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Five rules for using software quality metrics

Software quality metrics can either tell us what needs work or disguise the real root causes. If you want to play the testing metrics game, you have to play by the rules.

Software quality metrics can be very useful. Proper metrics help effective project managers monitor progress, create...

and maintain schedules, account for costs and ensure quality. However, in order to provide valuable information that will help track project goals, test metrics must be designed to measure effectively, efficiently and objectively. Furthermore, the consumers of those testing metrics must evaluate the information honestly, fairly and without bias or subjectivity. Otherwise, metrics become just another opportunity to mask the truth with statistics.

Therefore, if you are going to "play the metrics game," you need to know the rules. In fact, to get real benefits from the metrics game, project managers have to be willing to teach the rules to the rest of the organization. In this article, I'll discuss the five most important rules for developing and using software quality metrics. Remember, these rules apply to everyone involved in the metrics process, including project managers, project stakeholders and project teams, as well as the project management office, senior-level management and even the CIO.

Rule 1: Develop metrics based on what information is needed and who needs it

Every metric must provide important information to at least one stakeholder, and that stakeholder must use it. Don't look at industry standards and start blindly collecting the metrics that the rest of the industry is using.

To be effective and useful, metrics must provide information about the organization's specific project issues. Start by evaluating these issues. What are the problems that are causing projects to miss their goals? What information would provide early warning signals of potential setbacks? This analysis is the basis of choosing the right metrics.

Don’t look at industry standards and start blindly collecting the metrics that the rest of the industry is using.

Next, identify the stakeholders who need the information. This is the manager or team member who is able to take action based on it. Don't provide metrics for the sake of providing metrics. When a stakeholder requests a metric, always ask what action he or she will be taking based on that metric. If that stakeholder won't be taking any action, either find the stakeholder who will be acting on the metric or don't produce the metric.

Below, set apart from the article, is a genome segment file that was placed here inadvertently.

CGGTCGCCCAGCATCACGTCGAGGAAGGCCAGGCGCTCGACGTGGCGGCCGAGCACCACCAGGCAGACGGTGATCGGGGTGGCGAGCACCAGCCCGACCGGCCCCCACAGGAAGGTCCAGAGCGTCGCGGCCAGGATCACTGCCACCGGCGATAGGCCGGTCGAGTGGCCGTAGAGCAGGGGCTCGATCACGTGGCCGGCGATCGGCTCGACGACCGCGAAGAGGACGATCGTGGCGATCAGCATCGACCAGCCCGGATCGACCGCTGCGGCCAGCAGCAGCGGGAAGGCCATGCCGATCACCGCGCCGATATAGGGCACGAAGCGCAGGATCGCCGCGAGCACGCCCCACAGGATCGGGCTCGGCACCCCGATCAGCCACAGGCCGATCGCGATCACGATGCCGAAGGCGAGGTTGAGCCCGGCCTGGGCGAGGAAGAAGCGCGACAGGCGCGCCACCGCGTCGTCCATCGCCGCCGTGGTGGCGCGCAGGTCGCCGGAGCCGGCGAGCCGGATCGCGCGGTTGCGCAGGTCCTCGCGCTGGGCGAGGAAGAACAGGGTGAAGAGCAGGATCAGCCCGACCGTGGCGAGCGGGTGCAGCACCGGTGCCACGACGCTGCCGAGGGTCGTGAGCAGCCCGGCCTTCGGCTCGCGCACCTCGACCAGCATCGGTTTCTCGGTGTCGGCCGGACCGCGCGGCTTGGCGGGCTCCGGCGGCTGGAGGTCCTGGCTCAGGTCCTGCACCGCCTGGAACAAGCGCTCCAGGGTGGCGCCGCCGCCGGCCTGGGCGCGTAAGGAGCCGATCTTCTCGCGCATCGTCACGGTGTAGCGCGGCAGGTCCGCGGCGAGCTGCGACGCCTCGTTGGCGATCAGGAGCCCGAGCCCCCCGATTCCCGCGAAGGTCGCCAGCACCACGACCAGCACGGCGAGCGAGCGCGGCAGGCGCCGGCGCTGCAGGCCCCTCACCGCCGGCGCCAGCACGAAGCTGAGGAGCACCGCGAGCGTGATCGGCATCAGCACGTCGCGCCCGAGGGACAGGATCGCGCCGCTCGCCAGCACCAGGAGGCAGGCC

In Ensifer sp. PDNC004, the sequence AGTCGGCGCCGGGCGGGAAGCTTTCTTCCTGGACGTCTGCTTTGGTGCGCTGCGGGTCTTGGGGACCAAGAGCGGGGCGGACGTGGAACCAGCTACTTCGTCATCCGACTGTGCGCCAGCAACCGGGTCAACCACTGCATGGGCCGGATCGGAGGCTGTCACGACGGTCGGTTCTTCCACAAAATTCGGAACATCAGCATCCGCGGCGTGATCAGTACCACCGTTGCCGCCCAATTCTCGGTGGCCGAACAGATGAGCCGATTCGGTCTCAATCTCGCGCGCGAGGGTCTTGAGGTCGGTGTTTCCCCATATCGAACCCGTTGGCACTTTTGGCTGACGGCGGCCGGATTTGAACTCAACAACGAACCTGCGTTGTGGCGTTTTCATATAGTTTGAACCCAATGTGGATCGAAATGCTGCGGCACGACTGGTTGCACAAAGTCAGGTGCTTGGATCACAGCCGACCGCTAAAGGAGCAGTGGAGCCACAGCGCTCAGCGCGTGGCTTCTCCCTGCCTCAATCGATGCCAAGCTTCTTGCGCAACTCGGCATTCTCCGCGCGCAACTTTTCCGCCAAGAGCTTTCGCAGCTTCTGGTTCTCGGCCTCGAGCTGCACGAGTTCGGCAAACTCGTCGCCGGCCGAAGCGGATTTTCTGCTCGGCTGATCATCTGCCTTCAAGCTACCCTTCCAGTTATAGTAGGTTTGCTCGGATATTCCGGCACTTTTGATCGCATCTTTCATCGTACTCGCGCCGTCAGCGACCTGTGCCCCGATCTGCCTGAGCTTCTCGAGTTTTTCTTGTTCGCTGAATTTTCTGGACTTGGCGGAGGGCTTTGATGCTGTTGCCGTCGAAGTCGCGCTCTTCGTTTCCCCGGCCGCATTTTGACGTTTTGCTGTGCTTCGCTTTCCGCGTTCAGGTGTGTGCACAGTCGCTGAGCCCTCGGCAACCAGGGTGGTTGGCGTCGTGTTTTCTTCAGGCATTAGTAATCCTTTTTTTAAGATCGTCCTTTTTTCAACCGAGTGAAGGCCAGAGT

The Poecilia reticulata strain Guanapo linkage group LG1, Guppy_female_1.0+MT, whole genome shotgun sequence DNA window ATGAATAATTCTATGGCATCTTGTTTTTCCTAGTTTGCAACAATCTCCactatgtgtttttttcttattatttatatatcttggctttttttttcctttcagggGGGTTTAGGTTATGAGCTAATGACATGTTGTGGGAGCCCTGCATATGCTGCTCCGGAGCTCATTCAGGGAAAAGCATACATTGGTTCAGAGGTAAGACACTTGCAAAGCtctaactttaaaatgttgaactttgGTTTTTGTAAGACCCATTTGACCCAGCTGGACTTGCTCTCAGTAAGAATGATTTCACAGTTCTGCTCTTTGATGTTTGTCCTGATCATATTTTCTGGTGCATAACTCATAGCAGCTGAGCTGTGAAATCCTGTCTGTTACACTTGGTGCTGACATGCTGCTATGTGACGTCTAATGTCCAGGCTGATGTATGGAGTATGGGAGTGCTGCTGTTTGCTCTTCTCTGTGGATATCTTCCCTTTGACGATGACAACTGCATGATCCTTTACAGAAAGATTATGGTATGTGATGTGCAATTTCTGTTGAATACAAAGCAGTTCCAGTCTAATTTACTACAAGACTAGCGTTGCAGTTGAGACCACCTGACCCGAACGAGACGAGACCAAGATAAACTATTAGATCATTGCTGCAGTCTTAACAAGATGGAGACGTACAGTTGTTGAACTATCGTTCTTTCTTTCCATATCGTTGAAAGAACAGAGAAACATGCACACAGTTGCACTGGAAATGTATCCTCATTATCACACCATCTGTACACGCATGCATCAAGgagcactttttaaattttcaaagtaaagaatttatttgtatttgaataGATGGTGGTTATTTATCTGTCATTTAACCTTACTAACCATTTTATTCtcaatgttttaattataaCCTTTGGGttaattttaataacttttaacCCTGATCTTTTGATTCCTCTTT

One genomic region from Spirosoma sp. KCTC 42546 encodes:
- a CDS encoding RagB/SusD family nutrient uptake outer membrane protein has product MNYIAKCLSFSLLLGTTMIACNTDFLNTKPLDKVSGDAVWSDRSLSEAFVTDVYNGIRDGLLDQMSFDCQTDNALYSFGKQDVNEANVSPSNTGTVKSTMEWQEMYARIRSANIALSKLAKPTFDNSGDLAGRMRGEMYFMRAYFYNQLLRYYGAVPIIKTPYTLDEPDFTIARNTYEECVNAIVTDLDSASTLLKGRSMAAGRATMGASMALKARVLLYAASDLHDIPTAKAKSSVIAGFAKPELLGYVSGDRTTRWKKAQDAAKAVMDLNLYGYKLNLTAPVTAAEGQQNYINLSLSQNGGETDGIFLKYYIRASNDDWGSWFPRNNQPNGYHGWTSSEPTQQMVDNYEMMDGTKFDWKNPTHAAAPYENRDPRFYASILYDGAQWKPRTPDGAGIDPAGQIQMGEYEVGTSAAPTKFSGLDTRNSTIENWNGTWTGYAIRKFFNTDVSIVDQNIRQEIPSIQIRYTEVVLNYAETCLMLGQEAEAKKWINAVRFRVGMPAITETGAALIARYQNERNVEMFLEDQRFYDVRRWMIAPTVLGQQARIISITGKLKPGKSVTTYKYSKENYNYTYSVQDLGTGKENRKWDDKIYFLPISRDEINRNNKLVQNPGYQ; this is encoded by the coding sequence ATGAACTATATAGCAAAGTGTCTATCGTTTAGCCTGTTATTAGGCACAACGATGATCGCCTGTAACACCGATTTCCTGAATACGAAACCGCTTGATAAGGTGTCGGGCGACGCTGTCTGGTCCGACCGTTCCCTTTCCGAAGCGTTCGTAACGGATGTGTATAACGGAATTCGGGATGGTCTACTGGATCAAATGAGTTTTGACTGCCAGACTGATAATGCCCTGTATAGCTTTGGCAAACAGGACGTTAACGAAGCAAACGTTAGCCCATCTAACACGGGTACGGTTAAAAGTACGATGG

Rule 2: Keep metrics simple

Every metric must be easy for the stakeholder to understand. It must also be straightforward for the project manager to collect and report.

When metrics development becomes too complicated and metrics are produced too frequently, the hours lost generating metrics decreases productivity rather than improving it. Producing metrics too frequently can also disguise longer trends and make analysis more convoluted. It can reduce the effectiveness of the metric, especially when emerging trends are missed.

Don't let the time spent in metrics collection and reporting outweigh their benefits. Automate the data collection and calculation, if possible.

Rule 3: Measure against an objective standard

Each metric must be tied to a relevant objective standard. This doesn't mean we need an international industry standard. It means we need a stable number against which to measure.

Testing metrics should provide information about risks to the project's schedule, cost and quality. A definition of what constitutes acceptable levels of risk allows project managers to make meaningful evaluations. Metrics are meaningless unless they are compared to a standard.

For example, assume the number of test cases executed this week is 50. With just that number, we have no idea how productive this week was. If we know the average number of test cases executed per week for the past 50 weeks was 10, then we know this week was very productive and we can congratulate the team. On the other hand, if the average for the past 50 weeks was 150, then the team is not doing so hot and may need encouragement or guidance.